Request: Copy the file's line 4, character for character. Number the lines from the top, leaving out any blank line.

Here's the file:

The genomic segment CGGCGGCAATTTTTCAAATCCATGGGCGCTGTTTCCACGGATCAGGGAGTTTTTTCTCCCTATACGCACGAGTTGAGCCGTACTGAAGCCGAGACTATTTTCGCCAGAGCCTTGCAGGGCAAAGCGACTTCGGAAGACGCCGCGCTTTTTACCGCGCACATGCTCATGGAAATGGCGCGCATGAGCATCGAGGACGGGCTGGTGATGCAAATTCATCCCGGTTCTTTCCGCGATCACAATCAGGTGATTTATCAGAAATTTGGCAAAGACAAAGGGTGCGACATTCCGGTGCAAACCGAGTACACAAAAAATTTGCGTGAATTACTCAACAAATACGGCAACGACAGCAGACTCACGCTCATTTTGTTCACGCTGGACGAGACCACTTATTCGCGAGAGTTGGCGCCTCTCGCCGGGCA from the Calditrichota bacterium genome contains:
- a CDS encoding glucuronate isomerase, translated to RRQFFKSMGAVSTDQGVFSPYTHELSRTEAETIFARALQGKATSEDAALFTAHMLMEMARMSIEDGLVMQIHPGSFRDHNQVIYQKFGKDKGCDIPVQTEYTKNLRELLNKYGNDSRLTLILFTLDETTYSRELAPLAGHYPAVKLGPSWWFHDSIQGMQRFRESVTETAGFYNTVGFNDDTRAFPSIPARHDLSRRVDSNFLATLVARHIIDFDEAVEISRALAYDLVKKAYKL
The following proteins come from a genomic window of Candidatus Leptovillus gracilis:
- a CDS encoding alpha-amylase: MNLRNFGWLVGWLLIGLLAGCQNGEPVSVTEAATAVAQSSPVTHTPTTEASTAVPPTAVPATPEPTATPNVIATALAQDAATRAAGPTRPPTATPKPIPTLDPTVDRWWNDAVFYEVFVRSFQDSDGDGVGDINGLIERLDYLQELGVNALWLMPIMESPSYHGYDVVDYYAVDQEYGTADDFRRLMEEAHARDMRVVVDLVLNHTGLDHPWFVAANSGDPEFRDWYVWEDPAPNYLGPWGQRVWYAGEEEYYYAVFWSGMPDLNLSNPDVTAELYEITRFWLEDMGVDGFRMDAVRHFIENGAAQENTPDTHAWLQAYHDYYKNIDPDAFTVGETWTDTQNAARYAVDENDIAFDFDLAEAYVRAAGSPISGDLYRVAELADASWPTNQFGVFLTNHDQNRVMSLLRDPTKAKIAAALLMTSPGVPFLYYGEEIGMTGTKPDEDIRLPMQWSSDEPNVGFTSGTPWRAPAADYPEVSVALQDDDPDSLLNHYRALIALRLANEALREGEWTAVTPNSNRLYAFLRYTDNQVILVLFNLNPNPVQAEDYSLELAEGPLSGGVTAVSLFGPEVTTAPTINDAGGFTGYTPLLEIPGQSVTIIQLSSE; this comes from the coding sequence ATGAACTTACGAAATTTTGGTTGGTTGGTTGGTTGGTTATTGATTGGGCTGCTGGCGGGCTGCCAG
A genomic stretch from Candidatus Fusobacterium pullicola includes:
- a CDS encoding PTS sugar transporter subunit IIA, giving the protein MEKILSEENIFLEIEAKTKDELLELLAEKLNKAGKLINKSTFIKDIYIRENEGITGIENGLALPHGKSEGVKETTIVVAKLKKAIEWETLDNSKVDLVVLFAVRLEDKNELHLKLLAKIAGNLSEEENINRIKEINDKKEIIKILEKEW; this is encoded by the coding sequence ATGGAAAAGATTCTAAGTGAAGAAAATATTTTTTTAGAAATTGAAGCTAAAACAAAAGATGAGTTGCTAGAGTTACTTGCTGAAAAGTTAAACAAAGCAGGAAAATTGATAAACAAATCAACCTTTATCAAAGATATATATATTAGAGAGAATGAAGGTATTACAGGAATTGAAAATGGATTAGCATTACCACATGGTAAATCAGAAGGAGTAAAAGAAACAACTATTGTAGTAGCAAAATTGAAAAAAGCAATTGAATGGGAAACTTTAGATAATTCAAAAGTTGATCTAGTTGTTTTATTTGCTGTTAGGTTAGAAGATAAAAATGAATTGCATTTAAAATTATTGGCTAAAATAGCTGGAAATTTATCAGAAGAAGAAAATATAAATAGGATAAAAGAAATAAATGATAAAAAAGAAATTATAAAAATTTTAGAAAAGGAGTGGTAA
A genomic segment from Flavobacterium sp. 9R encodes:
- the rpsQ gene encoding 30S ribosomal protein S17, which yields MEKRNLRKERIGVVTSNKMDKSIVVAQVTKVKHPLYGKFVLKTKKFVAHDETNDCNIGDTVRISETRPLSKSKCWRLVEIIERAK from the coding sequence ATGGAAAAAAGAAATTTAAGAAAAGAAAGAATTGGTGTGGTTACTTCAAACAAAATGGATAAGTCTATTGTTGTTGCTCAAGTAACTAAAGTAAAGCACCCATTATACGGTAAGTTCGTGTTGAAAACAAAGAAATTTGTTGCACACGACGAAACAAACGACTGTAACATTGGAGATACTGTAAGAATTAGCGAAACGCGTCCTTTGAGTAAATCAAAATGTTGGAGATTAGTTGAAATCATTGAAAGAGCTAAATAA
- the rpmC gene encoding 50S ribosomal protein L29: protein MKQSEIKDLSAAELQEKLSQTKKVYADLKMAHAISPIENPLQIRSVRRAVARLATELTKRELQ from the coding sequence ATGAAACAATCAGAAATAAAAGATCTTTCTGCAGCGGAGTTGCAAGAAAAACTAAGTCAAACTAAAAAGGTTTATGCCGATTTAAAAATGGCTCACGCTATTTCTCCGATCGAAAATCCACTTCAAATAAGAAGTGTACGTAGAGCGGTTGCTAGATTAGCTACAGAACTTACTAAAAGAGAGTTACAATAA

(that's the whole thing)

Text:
- a CDS encoding alpha-amylase: MNLRNFGWLVGWLLIGLLAGCQNGEPVSVTEAATAVAQSSPVTHTPTTEASTAVPPTAVPATPEPTATPNVIATALAQDAATRAAGPTRPPTATPKPIPTLDPTVDRWWNDAVFYEVFVRSFQDSDGDGVGDINGLIERLDYLQELGVNALWLMPIMESPSYHGYDVVDYYAVDQEYGTADDFRRLMEEAHARDMRVVVDLVLNHTGLDHPWFVAANSGDPEFRDWYVWEDPAPNYLGPWGQRVWYAGEEEYYYAVFWSGMPDLNLSNPDVTAELYEITRFWLEDMGVDGFRMDAVRHFIENGAAQENTPDTHAWLQAYHDYYKNIDPDAFTVGETWTDTQNAARYAVDENDIAFDFDLAEAYVRAAGSPISGDLYRVAELADASWPTNQFGVFLTNHDQNRVMSLLRDPTKAKIAAALLMTSPGVPFLYYGEEIGMTGTKPDEDIRLPMQWSSDEPNVGFTSGTPWRAPAADYPEVSVALQDDDPDSLLNHYRALIALRLANEALREGEWTAVTPNSNRLYAFLRYTDNQVILVLFNLNPNPVQAEDYSLELAEGPLSGGVTAVSLFGPEVTTAPTINDAGGFTGYTPLLEIPGQSVTIIQLSSE; this comes from the coding sequence ATGAACTTACGAAATTTTGGTTGGTTGGTTGGTTGGTTATTGATTGGGCTGCTGGCGGGCTGCCAG